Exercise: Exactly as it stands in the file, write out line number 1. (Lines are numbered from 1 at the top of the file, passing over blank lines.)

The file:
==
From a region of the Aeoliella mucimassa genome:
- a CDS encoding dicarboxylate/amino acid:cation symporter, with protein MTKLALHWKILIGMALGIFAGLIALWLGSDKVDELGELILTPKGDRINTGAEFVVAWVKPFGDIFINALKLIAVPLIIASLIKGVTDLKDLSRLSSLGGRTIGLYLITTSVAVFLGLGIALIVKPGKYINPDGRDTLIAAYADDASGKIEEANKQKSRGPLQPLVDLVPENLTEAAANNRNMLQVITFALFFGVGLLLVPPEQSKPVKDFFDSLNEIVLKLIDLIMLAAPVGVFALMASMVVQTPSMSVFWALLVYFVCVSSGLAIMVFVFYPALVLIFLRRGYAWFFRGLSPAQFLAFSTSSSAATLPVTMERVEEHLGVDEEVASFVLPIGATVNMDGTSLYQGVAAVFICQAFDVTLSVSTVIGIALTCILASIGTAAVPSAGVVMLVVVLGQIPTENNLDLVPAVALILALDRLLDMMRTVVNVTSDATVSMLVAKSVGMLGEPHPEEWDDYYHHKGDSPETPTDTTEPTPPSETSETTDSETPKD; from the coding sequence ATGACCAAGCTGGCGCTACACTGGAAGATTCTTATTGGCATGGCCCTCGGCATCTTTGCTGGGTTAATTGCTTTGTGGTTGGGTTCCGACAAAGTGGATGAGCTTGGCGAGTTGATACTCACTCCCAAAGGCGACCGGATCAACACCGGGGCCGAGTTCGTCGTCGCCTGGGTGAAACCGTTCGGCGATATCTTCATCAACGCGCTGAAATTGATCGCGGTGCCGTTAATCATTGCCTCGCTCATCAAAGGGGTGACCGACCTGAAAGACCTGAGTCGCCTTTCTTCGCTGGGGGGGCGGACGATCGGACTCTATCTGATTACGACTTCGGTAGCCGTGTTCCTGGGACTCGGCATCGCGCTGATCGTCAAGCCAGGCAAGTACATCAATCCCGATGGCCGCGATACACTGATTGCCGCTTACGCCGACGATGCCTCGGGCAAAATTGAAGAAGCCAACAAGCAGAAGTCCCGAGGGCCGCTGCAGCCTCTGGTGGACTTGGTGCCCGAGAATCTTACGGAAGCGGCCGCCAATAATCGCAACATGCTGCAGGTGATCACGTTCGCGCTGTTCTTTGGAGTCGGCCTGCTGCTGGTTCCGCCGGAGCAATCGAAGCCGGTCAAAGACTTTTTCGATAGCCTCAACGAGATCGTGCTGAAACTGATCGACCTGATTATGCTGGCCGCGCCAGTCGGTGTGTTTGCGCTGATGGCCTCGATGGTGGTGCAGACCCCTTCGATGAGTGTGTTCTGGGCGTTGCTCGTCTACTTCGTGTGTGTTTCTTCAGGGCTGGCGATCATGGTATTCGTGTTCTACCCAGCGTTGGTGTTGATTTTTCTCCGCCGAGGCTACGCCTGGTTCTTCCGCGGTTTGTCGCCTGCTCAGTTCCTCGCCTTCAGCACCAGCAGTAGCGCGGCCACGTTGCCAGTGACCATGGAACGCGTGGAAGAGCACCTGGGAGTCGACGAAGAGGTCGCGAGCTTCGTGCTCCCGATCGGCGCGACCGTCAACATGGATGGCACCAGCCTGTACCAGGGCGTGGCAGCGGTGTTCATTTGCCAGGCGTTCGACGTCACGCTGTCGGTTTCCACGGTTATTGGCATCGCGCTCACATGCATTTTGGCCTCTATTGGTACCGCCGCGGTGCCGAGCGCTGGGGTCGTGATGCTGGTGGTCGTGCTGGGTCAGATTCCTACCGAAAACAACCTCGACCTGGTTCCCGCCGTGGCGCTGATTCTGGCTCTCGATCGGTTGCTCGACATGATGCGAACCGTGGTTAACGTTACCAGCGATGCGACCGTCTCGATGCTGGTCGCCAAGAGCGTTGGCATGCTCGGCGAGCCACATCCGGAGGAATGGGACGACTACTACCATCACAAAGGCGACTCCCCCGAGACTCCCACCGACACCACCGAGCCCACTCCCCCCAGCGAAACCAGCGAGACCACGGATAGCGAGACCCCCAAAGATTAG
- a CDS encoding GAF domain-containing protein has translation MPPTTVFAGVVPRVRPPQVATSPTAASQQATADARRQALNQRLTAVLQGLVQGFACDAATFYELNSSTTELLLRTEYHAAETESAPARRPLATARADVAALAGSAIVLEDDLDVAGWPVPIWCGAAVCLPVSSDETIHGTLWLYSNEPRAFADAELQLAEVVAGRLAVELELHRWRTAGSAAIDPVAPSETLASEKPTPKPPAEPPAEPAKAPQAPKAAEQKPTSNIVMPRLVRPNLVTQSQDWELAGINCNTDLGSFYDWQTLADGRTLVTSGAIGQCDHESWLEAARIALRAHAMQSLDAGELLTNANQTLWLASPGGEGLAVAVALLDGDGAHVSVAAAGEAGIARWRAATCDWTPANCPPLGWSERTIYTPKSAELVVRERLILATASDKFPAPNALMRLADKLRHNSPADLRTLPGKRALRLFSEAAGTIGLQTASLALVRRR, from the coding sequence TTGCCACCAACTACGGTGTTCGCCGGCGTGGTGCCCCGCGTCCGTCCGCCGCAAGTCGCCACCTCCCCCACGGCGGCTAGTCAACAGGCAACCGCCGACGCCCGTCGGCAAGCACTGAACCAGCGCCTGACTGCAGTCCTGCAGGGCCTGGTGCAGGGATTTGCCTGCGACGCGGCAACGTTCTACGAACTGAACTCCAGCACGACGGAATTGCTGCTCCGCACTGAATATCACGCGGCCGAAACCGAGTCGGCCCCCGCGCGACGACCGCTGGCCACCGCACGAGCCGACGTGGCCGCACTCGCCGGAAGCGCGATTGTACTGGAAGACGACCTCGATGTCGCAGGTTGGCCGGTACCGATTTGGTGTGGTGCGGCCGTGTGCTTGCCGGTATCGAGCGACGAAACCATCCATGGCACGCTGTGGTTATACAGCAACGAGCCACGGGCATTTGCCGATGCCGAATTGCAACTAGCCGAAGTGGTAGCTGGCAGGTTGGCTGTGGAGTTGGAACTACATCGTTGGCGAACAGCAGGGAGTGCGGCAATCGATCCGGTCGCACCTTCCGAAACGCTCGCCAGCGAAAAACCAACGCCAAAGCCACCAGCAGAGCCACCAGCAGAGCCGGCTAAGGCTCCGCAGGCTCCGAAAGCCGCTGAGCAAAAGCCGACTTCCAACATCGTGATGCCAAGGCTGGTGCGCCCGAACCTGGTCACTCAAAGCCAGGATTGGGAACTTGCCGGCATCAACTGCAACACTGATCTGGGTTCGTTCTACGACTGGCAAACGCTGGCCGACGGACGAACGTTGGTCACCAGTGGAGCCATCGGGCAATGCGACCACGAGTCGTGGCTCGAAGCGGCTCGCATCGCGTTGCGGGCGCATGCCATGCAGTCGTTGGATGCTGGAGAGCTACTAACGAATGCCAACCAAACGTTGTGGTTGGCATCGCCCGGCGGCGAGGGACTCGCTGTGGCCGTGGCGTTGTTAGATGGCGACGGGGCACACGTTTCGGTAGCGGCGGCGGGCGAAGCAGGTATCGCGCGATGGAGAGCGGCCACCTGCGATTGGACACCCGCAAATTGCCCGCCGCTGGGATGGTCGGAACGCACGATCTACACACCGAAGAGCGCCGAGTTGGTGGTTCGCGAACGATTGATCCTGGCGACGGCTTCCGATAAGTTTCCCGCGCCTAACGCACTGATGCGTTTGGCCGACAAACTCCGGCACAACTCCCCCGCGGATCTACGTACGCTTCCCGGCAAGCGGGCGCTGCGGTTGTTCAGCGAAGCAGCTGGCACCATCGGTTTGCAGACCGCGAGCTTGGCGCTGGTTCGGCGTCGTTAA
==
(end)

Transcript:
From a region of the Aeoliella mucimassa genome: